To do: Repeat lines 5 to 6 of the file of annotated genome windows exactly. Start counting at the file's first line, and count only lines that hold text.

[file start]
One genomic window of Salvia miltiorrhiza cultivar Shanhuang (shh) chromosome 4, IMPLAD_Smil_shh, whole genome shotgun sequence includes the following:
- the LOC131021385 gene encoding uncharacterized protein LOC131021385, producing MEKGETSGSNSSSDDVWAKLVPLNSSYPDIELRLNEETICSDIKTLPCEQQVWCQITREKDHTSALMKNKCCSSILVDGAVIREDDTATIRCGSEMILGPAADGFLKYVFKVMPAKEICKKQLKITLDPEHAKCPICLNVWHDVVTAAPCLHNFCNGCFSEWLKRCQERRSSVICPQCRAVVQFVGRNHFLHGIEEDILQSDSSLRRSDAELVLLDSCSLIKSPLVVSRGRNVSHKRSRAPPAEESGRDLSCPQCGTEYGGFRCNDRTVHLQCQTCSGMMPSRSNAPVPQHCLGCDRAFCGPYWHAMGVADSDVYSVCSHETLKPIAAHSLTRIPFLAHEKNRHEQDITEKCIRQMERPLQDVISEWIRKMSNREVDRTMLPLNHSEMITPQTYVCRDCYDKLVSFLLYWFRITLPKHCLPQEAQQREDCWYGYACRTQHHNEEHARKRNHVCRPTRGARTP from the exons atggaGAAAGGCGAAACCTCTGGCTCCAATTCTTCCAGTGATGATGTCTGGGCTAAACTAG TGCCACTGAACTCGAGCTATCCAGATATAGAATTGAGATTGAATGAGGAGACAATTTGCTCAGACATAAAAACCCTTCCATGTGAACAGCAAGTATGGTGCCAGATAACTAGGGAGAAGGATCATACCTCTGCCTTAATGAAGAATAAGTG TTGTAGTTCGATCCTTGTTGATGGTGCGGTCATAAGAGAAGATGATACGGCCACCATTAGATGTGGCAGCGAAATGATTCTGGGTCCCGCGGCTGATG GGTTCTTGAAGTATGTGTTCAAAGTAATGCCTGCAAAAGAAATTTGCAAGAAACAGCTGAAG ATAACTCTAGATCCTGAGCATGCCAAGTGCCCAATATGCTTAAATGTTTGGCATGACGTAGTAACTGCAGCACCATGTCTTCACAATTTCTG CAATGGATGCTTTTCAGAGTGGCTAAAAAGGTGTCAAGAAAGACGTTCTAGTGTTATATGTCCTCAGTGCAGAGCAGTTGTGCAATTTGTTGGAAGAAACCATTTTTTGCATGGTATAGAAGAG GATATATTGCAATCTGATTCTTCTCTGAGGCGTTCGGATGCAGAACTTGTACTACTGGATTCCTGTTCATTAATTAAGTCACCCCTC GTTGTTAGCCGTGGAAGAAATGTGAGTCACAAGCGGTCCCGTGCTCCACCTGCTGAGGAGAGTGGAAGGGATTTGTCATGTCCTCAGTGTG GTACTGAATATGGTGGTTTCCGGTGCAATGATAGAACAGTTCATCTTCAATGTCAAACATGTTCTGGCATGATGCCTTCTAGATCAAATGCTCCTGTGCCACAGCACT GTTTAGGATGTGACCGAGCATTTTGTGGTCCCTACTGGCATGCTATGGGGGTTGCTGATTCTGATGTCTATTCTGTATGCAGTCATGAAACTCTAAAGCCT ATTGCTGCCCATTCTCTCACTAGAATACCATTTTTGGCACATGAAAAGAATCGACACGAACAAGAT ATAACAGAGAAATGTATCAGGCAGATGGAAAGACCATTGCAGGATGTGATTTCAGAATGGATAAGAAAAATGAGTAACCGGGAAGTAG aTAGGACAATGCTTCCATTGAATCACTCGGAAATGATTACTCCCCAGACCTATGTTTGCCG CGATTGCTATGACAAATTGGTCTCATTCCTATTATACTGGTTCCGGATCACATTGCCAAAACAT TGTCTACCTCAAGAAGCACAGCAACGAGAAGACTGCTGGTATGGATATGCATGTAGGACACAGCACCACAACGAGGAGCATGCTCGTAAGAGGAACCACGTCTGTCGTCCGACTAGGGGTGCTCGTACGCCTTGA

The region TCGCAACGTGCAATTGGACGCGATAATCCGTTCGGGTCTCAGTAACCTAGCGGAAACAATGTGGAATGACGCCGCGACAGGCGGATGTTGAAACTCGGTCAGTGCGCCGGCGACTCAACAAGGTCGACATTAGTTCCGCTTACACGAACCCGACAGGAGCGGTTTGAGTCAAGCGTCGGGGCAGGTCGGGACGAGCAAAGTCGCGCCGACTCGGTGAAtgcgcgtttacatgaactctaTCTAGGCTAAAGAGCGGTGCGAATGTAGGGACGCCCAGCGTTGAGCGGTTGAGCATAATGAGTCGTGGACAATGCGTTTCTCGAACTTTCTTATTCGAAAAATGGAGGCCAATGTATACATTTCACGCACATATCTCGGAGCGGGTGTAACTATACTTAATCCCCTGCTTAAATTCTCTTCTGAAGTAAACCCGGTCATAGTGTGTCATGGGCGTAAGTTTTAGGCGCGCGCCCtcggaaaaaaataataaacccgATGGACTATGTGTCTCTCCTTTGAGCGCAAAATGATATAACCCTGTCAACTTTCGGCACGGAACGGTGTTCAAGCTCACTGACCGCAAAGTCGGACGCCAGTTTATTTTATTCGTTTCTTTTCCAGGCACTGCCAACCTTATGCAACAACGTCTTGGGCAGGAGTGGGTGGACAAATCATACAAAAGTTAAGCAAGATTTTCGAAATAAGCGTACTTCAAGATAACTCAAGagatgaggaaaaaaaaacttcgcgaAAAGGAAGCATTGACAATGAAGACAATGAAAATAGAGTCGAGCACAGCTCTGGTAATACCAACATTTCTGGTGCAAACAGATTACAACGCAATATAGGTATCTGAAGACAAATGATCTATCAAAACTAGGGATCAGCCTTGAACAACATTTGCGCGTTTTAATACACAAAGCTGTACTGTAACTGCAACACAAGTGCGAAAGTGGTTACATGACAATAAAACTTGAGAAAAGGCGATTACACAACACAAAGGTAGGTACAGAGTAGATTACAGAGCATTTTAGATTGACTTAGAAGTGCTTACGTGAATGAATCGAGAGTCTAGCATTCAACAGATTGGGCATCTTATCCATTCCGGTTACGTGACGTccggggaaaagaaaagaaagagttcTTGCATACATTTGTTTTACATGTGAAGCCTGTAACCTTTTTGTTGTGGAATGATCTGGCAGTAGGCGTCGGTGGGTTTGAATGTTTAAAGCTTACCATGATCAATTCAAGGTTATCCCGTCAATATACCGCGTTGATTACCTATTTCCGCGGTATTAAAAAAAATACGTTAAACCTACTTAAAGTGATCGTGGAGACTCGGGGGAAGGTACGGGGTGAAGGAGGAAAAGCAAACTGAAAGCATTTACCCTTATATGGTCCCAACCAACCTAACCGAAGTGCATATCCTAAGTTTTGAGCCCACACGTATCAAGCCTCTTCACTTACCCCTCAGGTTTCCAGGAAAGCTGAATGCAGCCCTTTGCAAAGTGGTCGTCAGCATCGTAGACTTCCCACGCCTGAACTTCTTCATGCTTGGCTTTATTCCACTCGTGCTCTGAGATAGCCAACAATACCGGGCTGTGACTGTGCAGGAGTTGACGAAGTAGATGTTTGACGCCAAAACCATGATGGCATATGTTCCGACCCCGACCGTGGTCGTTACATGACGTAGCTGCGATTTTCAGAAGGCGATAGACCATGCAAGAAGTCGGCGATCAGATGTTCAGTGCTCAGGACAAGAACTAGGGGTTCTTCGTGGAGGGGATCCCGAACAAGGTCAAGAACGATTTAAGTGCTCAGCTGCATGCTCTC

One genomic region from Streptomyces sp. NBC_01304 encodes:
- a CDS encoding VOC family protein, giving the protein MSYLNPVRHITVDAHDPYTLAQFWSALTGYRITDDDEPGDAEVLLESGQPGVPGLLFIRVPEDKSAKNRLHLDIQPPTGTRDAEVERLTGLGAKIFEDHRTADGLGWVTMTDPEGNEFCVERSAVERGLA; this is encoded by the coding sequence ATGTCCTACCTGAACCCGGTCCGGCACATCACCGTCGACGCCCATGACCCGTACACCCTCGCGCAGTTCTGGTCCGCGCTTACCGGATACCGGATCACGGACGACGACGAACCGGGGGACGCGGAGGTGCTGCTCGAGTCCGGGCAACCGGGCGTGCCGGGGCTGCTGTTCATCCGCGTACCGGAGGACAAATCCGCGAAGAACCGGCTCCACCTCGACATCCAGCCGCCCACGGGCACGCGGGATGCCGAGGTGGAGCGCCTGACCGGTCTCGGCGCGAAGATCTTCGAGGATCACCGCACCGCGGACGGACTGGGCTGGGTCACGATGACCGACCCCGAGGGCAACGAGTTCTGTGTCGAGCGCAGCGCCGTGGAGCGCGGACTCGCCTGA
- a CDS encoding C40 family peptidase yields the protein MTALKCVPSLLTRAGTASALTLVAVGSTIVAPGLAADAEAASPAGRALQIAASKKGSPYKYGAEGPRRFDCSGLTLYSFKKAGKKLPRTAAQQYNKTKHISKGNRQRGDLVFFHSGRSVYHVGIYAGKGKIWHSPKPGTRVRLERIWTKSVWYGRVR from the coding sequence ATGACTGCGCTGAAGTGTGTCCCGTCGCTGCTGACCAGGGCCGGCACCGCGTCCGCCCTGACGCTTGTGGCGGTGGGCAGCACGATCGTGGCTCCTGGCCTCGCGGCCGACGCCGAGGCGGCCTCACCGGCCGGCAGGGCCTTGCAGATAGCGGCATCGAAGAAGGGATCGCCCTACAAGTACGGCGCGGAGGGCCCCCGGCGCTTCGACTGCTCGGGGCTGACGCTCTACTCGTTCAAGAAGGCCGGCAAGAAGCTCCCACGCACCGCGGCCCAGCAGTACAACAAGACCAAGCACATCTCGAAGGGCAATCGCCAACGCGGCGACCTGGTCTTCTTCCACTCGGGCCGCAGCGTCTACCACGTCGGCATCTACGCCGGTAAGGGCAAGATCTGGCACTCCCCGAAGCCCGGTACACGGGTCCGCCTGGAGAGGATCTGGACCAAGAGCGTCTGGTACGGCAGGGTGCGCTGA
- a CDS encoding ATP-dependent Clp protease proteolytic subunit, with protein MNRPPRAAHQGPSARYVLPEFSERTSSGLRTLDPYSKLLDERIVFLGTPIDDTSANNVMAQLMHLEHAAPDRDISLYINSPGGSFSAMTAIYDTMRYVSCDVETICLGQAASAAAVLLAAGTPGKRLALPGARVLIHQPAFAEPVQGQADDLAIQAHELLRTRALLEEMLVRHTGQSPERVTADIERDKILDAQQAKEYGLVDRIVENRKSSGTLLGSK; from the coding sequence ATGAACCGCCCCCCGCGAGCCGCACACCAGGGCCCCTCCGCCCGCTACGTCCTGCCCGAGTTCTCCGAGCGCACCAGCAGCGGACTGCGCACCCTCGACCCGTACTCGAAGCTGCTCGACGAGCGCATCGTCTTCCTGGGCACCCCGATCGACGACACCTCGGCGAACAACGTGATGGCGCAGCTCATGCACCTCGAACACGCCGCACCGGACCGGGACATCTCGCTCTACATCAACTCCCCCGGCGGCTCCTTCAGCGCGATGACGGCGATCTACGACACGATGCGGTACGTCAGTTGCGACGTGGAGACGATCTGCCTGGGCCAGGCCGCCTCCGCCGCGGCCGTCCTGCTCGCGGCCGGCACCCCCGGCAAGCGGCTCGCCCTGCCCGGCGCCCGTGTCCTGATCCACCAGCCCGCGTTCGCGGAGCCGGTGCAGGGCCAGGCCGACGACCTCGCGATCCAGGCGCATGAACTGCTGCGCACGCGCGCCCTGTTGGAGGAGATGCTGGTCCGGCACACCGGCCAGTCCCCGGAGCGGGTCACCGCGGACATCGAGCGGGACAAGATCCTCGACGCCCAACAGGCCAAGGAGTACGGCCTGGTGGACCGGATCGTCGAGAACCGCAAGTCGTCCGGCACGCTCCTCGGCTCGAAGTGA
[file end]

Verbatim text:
- a CDS encoding VOC family protein, giving the protein MSYLNPVRHITVDAHDPYTLAQFWSALTGYRITDDDEPGDAEVLLESGQPGVPGLLFIRVPEDKSAKNRLHLDIQPPTGTRDAEVERLTGLGAKIFEDHRTADGLGWVTMTDPEGNEFCVERSAVERGLA; this is encoded by the coding sequence ATGTCCTACCTGAACCCGGTCCGGCACATCACCGTCGACGCCCATGACCCGTACACCCTCGCGCAGTTCTGGTCCGCGCTTACCGGATACCGGATCACGGACGACGACGAACCGGGGGACGCGGAGGTGCTGCTCGAGTCCGGGCAACCGGGCGTGCCGGGGCTGCTGTTCATCCGCGTACCGGAGGACAAATCCGCGAAGAACCGGCTCCACCTCGACATCCAGCCGCCCACGGGCACGCGGGATGCCGAGGTGGAGCGCCTGACCGGTCTCGGCGCGAAGATCTTCGAGGATCACCGCACCGCGGACGGACTGGGCTGGGTCACGATGACCGACCCCGAGGGCAACGAGTTCTGTGTCGAGCGCAGCGCCGTGGAGCGCGGACTCGCCTGA
- a CDS encoding C40 family peptidase yields the protein MTALKCVPSLLTRAGTASALTLVAVGSTIVAPGLAADAEAASPAGRALQIAASKKGSPYKYGAEGPRRFDCSGLTLYSFKKAGKKLPRTAAQQYNKTKHISKGNRQRGDLVFFHSGRSVYHVGIYAGKGKIWHSPKPGTRVRLERIWTKSVWYGRVR from the coding sequence ATGACTGCGCTGAAGTGTGTCCCGTCGCTGCTGACCAGGGCCGGCACCGCGTCCGCCCTGACGCTTGTGGCGGTGGGCAGCACGATCGTGGCTCCTGGCCTCGCGGCCGACGCCGAGGCGGCCTCACCGGCCGGCAGGGCCTTGCAGATAGCGGCATCGAAGAAGGGATCGCCCTACAAGTACGGCGCGGAGGGCCCCCGGCGCTTCGACTGCTCGGGGCTGACGCTCTACTCGTTCAAGAAGGCCGGCAAGAAGCTCCCACGCACCGCGGCCCAGCAGTACAACAAGACCAAGCACATCTCGAAGGGCAATCGCCAACGCGGCGACCTGGTCTTCTTCCACTCGGGCCGCAGCGTCTACCACGTCGGCATCTACGCCGGTAAGGGCAAGATCTGGCACTCCCCGAAGCCCGGTACACGGGTCCGCCTGGAGAGGATCTGGACCAAGAGCGTCTGGTACGGCAGGGTGCGCTGA